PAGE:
As a Service Member, you’re probably used to the famous safety briefs before weekends and major holidays. Without fail, there are cautions about the misuse of alcohol and the need to have a designated driver. However, when you joined the military, you didn’t give up your right to drink alcohol. In fact, having a few drinks after hours and letting off some steam with your battle buddies is in many ways a time-honored tradition in the military. Granted, some Service Members that take things too far, but what if you’re having a few drinks on a Friday night after your duty day is over and you suddenly get a call from your squad or section leader to report to headquarters? You can’t disobey the order, but you also don’t want to found to be drunk on duty. An honest status report to your chain of command may avoid a potential crisis, but you should also be familiar with Article 112 of the UCMJ covering the crime of being drunk on duty as well as its defenses. It may just come in handy for you or a buddy down the road.
What Are the Elements for Article 112?
The crimes laid out in the UCMJ contain specific elements each of which must be proven beyond a reasonable doubt in order for an accused to be convicted of a charge at a court-martial. Under Article 112, the elements for drunk on duty are fairly simple, as a Service Member must be:
- On a certain duty; and
- Found drunk while on this duty.
Definition of “Drunk”
The UCMJ defines drunk as, “any intoxication which is sufficient to impair the rational and full exercise of the mental or physical faculties.” In other words, there is no specific blood alcohol content (BAC) reading needed. So long as a determination is made (perhaps by a higher ranking NCO or officer) that a Service Member’s mental or physical faculties are sufficiently impaired, Article 112 may apply.
Definition of “Duty”
As noted above, however, this Article only applies if you’re drunk while “on a certain duty.” The UCMJ defines duty broadly as referring to “military duty” and covering “[e]very duty which an officer or enlisted person may legally be required by superior authority to execute [. . .]” For commanders, they are deemed to be constantly on duty when “in the actual exercise of command.” For all others, on duty would include:
- Regular duty day hours (whether in garrison, at a station, or in the field);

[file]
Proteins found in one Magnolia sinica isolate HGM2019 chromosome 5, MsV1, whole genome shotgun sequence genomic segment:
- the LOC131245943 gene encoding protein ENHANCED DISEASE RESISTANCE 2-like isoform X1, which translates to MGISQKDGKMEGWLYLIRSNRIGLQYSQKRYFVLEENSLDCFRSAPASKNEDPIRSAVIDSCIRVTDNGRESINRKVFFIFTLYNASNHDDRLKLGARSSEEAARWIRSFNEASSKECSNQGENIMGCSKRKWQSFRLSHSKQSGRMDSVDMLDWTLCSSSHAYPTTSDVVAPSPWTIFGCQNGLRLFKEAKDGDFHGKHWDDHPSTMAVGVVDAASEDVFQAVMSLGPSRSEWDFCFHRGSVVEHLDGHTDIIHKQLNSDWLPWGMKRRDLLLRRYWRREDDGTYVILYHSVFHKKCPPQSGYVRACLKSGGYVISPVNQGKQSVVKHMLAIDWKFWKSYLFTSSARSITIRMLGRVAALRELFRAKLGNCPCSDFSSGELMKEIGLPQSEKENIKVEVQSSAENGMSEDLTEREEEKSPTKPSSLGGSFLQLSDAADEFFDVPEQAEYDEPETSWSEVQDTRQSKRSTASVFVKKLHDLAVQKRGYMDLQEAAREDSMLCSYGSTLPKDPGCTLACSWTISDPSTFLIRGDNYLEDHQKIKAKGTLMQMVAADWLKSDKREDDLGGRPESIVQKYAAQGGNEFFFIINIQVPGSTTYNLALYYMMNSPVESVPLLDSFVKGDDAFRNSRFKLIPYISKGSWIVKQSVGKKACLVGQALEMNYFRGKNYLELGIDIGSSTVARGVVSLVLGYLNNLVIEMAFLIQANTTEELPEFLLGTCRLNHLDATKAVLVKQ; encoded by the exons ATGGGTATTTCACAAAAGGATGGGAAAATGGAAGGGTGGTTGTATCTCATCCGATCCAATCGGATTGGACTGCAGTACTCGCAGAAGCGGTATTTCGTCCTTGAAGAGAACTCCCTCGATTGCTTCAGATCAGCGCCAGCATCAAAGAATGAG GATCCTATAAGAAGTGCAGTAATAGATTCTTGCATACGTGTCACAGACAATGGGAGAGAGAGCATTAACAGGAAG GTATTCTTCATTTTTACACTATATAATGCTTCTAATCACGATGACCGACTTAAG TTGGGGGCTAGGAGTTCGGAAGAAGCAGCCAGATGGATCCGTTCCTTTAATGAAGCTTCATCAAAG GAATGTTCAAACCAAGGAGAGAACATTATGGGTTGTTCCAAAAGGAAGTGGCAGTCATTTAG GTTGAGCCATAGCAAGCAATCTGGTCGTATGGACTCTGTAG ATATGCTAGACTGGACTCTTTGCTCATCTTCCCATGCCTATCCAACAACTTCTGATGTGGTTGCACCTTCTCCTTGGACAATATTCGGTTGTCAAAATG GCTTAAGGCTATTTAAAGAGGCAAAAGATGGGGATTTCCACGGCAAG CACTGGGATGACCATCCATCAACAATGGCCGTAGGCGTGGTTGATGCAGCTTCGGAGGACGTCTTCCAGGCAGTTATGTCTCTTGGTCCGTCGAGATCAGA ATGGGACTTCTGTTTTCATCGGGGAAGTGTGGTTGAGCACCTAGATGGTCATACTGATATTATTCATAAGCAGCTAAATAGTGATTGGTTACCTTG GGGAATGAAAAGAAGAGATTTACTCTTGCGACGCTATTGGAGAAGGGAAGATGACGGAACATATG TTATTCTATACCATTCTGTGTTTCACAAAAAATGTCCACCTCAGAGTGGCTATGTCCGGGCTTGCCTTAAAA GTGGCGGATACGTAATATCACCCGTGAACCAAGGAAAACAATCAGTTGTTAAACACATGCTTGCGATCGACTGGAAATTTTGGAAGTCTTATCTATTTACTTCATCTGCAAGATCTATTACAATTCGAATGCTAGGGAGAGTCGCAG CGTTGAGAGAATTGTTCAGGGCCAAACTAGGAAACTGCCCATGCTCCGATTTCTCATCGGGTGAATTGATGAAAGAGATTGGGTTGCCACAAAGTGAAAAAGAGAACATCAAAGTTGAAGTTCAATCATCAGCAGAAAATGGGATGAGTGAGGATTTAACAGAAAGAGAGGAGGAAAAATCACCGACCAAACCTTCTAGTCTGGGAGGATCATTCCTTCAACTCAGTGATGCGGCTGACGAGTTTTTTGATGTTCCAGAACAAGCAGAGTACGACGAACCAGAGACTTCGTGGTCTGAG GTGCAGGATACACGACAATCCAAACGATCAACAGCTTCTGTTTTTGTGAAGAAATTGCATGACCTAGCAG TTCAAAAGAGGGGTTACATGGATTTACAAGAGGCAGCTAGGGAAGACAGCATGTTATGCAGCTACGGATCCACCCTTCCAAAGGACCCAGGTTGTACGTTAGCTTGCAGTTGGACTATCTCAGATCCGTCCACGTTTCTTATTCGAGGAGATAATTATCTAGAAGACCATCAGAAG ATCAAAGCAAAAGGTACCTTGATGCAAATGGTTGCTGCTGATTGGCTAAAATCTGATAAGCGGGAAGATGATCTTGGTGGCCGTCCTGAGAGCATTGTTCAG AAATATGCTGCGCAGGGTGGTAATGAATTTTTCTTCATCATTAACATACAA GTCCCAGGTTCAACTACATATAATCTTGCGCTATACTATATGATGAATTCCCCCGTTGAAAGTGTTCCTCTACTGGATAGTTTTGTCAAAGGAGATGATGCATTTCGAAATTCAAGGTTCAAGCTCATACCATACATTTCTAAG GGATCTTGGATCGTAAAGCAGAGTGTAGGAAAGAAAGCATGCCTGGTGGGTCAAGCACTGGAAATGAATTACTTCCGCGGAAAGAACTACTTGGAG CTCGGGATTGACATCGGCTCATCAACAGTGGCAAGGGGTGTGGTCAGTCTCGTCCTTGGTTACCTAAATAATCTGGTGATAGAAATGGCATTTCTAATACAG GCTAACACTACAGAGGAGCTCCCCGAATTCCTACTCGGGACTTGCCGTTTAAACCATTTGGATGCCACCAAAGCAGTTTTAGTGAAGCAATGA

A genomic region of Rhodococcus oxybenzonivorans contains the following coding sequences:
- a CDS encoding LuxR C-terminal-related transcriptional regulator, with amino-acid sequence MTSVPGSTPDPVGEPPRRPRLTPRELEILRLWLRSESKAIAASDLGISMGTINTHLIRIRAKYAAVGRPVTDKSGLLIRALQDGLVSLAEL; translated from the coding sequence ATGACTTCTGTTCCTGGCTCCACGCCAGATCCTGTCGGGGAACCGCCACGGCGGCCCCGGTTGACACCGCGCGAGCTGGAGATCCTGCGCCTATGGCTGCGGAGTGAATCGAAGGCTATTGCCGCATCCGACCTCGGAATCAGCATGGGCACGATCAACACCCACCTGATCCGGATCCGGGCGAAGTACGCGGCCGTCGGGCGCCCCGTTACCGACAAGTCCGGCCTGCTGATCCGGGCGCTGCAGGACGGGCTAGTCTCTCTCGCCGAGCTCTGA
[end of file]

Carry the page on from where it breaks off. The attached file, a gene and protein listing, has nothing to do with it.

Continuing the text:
- When assigned a duty from a superior; or
- Anytime a Service Member is in a region of active hostilities.
What Are Your Defenses?
While a Service Member may be able to challenge the elements by arguing that he or she wasn’t sufficiently impaired to be considered “drunk” or that he or she was not “on duty” at the time, there are also other factors to consider. For example, a Service Member who is drunk but “absents himself or herself from duty” cannot be convicted under Article 112. This could refer to instances where a Service Member obtains an excusal from duty from his or her chain of command. In other words, a friendly chain of command could cover down for you by simply dismissing you for the day if there is a concern about your impairments (of course they would want a buddy to drive you home and your story might make a debut during safety brief that week, but you wouldn’t be facing a court-martial).
In addition to support from your chain of command to avoid being drunk on duty in the first place, if you are charged under Article 112, there are specific defenses available to you. For one, the Article states that it is a defense if a Service Member’s superiors know that he or she is drunk, but assign a duty anyway. This protects you against those unfortunate situations where a chain of command is actively trying to harm your career by calling you in for duty when they know that you’ve had a few drinks. Another defense is if the drunkenness results from an accidental overdose for medicinal purposes. While these may relieve you from a conviction under Article 112, it’s important to note that a convening authority may still charge you with a lesser offense depending on your conduct.
Who Can You Turn To?
If you’re worried about a charge of drunk on duty or just want to learn more about your rights under the UCMJ, reach out to a team that has been successfully defending Service Members like you for over 25 years. With the Law Offices of Haytham Faraj, you’ll find attorneys who have military experience, who speak your language and who are dedicated to protecting your rights. Call us today at 800-809-1581.